EU to drop border controls with new members

5th December 2006, Comments 0 comments

5 December 2006, Brussels (dpa) - European Union ministers on Tuesday clinched a deal which will allow the bloc's new member states gradually to join Europe's borderless travel system as of December 2007. Interior ministers agreed to lift controls at land and sea borders between the EU's old and new member countries starting December 31st 2007, provided that the newcomers meet border and customs standards. Checks at airports would have to be dropped as of March 2008. The countries to join the so-called Sch

5 December 2006

Brussels (dpa) - European Union ministers on Tuesday clinched a deal which will allow the bloc's new member states gradually to join Europe's borderless travel system as of December 2007.

Interior ministers agreed to lift controls at land and sea borders between the EU's old and new member countries starting December 31st 2007, provided that the newcomers meet border and customs standards.

Checks at airports would have to be dropped as of March 2008.

The countries to join the so-called Schengen zone are Estonia, Hungary, Latvia, Lithuania, Malta, Poland, Czech Republic, Slovakia and Slovenia.

The Schengen agreement removes border posts and checks between European states. It allows for common policy on the temporary entry of persons and the harmonisation of external border controls.

Czech interior minister Ivan Langer told reporters that his country would "not have any problems" to meet Schengen area security requirements next year.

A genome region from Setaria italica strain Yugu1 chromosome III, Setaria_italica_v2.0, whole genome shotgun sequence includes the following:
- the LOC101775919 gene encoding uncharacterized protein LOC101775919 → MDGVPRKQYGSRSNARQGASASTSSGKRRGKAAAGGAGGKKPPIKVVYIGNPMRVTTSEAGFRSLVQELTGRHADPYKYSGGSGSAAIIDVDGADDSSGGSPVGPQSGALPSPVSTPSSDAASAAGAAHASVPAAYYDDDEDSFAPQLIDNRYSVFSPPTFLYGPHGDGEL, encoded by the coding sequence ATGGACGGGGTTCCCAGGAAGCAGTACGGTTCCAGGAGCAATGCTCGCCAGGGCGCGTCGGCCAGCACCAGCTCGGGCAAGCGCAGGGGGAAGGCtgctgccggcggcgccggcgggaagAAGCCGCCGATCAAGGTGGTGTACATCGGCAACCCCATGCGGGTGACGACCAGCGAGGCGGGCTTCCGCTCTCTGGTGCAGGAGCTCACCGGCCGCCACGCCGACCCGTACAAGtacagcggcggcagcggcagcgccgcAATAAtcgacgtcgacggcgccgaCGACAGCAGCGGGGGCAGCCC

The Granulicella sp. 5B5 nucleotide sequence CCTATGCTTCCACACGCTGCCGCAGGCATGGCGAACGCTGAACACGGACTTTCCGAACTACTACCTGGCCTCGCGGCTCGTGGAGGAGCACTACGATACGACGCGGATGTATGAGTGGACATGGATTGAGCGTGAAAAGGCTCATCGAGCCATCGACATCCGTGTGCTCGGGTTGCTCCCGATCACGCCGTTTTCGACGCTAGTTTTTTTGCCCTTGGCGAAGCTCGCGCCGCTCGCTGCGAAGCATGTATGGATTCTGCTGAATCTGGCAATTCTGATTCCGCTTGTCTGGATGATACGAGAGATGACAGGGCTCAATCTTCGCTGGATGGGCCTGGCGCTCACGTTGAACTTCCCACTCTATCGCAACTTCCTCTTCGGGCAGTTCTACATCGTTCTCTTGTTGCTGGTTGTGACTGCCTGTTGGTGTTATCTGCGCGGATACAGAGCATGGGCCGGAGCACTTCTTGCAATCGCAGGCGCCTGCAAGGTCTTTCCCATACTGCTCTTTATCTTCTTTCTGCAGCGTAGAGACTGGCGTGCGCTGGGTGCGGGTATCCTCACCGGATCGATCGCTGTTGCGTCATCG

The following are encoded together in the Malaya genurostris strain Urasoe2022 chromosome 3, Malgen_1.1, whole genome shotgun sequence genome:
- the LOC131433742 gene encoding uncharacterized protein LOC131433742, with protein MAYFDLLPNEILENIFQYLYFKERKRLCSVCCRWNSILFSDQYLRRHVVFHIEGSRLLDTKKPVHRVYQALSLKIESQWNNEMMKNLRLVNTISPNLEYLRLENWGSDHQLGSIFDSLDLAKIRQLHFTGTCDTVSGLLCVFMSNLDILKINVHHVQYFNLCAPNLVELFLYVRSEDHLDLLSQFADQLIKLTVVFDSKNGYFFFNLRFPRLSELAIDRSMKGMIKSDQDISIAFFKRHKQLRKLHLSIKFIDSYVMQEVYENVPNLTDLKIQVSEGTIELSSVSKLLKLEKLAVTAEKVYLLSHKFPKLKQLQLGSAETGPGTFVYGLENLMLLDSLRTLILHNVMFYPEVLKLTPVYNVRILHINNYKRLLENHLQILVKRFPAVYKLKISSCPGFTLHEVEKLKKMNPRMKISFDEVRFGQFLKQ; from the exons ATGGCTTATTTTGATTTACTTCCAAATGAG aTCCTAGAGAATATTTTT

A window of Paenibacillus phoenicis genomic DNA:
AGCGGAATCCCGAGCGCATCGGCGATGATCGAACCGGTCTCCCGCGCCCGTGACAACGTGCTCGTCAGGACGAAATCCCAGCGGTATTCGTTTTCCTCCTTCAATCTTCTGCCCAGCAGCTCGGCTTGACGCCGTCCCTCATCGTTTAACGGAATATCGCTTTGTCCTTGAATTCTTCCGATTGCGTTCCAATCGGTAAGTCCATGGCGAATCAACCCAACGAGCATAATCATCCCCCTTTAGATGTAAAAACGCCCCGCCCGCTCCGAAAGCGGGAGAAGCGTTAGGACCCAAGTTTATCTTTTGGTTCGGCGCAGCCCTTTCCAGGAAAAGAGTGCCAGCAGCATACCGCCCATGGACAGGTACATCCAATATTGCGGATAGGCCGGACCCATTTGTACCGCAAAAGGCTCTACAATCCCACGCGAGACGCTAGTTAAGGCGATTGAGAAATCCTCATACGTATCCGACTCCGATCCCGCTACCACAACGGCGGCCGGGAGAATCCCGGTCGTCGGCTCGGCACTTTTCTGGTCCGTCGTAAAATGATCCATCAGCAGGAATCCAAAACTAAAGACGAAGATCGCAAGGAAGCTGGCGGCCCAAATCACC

"We already guard our borders according to Schengen standards," said Slovenian interior minister Dragotin Mate. Security rules at airports, however, would still have to be improved, he added.

His Slovakian counterpart Robert Kalinak acknowledged that his country would have to make substantial efforts to meet Schengen security standards. He also said Slovakia would allocate more money for securing its border with Ukraine.

The mostly eastern European newcomers in the 25-nation bloc were told last year that their Schengen entry, originally planned for 2007, was in doubt due to technical delays with an update for the EU's central visa information system.

Some new members, however, had said that the reasons were more political, charging old EU states of trying to block the eastern expansion of the border control-free zone.

Germany and France had insisted that the new member states must demonstrate that their non-Schengen frontiers are secure.

Under today's decision, the EU's newcomers which joined the bloc in 2004, will be allowed to link into the old visa database until the succeeding version is launched.

Costs for this interim solution are estimated at some 3.6 million euros (4.8 million dollar).

The new European visa scheme, known as the Schengen Information System (SIS II), will include biometric data such as fingerprints.

The Schengen zone was established by treaty in 1985.

So far, 26 countries - including all EU members except Ireland and Britain, but including non-EU members Iceland, Norway, and Switzerland - have signed the agreement and 15 have implemented it.

The 10 countries which joined the EU in 2004 have all ratified the treaty, but have not yet implemented it. They are Estonia, Latvia, Lithuania, Poland, Slovakia, Hungary, the Czech Republic, Slovenia, Malta and Cyprus.

DPA

Subject: German news

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